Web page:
Perfectly Norman plays on the idea that every child is special. While Norman has always appeared to be perfectly normal, one day he grows a pair of wings. Because he's fearful of what others will think, he hides them from the world. He must find the courage to be himself and stand out like every child is born to do.
I Am Okay to Feel
In this empowering tale by Queer Eye star Karamo Brown and his son Jason "Rachel" Brown, a father and son talk about their feelings—from happiness to fear—as they encounter a storm during a walk in the park.
Pink Is for Boys
Books that break gender stereotypes are incredibly important for teaching health masculinity. In Pink Is for Boys, readers learn that all children are allowed to express themselves through whichever colors they choose.
It's in every child's nature to have emotions so big they lead to tantrums every now and them. For Ravi, who was feeling furious about a struggle at the playground, his emotions turned him into a ferocious tiger. Ravi's Roar offers great insight on how to help children process big emotions like anger and teaches emotional regulation.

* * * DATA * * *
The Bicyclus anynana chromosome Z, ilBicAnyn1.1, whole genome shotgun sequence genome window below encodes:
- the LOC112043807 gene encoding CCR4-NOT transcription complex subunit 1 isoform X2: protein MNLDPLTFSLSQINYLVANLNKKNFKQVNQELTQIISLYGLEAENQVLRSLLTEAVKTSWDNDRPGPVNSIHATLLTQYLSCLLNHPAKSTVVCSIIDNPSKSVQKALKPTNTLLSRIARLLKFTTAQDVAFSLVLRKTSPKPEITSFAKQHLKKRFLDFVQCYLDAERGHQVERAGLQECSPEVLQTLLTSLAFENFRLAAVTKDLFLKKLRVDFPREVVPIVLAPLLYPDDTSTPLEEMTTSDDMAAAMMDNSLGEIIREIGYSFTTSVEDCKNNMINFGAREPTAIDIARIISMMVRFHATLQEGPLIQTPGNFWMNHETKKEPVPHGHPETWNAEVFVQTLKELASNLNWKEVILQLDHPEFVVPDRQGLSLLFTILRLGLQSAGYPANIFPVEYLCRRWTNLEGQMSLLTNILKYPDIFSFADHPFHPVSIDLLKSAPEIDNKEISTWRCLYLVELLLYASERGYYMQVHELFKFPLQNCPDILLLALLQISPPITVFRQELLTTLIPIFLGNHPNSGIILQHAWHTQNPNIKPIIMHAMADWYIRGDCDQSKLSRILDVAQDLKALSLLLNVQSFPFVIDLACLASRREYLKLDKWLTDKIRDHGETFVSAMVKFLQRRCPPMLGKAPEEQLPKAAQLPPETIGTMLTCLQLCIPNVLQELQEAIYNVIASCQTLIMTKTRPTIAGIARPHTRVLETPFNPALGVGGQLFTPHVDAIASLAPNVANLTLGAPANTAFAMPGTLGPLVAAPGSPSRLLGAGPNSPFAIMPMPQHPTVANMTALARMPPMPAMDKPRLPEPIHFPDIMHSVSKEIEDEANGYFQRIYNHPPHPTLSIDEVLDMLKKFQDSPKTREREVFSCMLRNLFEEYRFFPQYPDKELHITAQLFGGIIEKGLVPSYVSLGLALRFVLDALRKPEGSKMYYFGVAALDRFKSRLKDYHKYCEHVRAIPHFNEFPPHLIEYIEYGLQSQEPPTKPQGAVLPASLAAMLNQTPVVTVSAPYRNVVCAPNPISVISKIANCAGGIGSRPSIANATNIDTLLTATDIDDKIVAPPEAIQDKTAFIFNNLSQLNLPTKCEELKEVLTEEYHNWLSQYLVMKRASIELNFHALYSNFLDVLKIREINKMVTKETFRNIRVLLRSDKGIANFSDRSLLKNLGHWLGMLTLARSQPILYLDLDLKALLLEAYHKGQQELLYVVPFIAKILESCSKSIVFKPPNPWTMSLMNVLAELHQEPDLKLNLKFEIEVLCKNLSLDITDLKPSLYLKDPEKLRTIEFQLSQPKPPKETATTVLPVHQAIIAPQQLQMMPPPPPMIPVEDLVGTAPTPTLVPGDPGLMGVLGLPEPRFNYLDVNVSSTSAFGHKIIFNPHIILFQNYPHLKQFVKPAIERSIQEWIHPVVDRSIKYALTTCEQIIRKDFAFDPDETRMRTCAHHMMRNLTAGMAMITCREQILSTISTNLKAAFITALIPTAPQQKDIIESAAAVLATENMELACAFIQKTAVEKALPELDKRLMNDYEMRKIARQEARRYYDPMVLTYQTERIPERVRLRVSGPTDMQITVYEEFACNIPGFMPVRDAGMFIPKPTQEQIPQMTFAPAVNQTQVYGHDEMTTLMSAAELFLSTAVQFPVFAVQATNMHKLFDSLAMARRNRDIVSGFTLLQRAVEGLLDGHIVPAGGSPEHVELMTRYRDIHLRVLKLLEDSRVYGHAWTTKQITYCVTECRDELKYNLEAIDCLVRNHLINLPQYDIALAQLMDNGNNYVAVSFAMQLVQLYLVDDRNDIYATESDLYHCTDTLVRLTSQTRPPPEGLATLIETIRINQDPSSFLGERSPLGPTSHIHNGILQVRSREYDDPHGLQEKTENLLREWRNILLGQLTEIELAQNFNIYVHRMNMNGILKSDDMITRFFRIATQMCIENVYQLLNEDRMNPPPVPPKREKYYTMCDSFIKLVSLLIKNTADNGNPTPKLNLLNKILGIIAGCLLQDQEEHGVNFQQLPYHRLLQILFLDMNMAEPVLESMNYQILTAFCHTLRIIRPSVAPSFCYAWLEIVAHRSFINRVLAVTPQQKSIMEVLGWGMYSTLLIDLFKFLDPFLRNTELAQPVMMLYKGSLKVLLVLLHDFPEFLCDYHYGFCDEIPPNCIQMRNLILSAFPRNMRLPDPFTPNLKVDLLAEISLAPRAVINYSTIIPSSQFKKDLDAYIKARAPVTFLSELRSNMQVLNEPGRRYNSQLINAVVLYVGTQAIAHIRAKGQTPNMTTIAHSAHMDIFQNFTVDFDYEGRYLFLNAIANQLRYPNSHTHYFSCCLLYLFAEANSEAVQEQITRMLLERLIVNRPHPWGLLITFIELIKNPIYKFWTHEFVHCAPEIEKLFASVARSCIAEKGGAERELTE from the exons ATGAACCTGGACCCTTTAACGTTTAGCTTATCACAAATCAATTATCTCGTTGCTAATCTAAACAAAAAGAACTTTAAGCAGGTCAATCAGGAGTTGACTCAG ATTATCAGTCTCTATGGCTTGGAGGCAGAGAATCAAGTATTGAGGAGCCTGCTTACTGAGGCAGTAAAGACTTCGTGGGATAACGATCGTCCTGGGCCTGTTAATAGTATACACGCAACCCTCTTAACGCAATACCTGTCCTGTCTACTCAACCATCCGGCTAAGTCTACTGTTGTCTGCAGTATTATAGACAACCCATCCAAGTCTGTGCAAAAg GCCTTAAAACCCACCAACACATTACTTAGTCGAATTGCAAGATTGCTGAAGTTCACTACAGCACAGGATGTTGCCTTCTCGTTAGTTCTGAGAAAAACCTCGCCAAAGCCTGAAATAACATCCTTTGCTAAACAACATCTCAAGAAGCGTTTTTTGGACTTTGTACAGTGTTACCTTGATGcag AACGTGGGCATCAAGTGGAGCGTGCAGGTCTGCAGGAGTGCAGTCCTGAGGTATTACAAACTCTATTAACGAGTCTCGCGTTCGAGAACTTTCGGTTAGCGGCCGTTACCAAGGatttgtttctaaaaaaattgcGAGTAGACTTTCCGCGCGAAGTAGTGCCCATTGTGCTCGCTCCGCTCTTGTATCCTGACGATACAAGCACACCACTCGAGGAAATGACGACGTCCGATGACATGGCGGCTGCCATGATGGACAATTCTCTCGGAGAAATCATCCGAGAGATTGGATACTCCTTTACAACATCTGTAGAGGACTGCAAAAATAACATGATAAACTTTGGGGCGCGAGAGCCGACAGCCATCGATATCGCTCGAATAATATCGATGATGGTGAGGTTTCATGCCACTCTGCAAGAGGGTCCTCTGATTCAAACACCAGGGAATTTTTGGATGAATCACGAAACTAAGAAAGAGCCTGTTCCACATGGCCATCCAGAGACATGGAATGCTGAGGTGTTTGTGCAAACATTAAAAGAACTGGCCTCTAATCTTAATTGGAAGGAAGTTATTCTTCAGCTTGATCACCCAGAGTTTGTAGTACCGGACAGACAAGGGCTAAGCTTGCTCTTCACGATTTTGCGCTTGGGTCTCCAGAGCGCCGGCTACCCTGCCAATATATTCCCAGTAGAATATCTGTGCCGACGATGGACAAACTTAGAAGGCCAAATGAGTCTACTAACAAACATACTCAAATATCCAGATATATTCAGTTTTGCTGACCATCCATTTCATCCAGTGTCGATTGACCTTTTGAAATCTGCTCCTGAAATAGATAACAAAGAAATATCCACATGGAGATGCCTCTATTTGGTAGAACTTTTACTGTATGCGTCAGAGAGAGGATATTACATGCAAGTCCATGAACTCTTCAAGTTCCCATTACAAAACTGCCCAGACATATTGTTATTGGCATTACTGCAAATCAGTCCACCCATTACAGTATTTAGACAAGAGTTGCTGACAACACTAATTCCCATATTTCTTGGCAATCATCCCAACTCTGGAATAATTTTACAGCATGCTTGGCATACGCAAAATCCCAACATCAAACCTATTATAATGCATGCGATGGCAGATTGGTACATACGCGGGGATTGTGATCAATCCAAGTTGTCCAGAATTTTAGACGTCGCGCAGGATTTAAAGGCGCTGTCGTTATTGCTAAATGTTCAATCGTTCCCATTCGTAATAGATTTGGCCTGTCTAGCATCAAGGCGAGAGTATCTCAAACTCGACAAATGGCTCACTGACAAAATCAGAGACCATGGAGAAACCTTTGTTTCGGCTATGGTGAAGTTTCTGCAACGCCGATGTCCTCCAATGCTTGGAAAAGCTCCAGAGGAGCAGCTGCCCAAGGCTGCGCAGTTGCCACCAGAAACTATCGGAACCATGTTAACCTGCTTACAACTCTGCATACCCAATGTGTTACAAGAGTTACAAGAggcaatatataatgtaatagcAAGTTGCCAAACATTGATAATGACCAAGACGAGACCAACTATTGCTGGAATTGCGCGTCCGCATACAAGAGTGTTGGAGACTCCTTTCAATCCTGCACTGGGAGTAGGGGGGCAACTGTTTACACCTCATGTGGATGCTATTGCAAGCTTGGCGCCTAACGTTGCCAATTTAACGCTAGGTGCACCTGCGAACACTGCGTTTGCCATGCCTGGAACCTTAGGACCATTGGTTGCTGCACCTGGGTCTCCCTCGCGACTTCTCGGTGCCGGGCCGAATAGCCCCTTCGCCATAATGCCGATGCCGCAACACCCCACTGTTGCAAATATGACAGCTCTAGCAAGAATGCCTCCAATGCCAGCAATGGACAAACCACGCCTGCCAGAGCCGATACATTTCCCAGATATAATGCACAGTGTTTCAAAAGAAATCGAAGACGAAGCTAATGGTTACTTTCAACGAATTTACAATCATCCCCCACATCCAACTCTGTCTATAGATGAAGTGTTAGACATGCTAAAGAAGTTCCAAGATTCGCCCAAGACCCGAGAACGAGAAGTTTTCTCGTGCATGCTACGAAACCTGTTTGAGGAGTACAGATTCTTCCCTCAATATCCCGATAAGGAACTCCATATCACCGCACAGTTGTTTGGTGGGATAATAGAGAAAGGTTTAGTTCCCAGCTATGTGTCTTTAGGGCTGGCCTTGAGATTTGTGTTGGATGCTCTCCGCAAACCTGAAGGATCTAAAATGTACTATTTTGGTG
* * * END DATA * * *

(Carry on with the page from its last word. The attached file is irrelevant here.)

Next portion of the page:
Big Boys Cry
This is the perfect book for little ones and parents alike. When Levi is scared and sad about his first day at a new school, his father tells him, "Big boys don't cry." Though his father recognizes this misstep, he doesn't know how to console his son any other way. Luckily, on Levi's walk to school, he sees grown men openly expressing their fears and sadness. After school, he and his dad are able to discuss what they learned about expressing emotions that day.
Made with older kiddos in mind, Enemy Pie teaches the importance of showing respect and kindness toward everyone, even our worst enemies. A little boy is ready to have the best summer ever, but then Jeremy Ross, the titular "enemy," moves in down the road. Our protagonist's dad knows that the best way to deal with the enemy is to spend a whole day with them, and the boy learns that sometimes enemies can actually make great friends.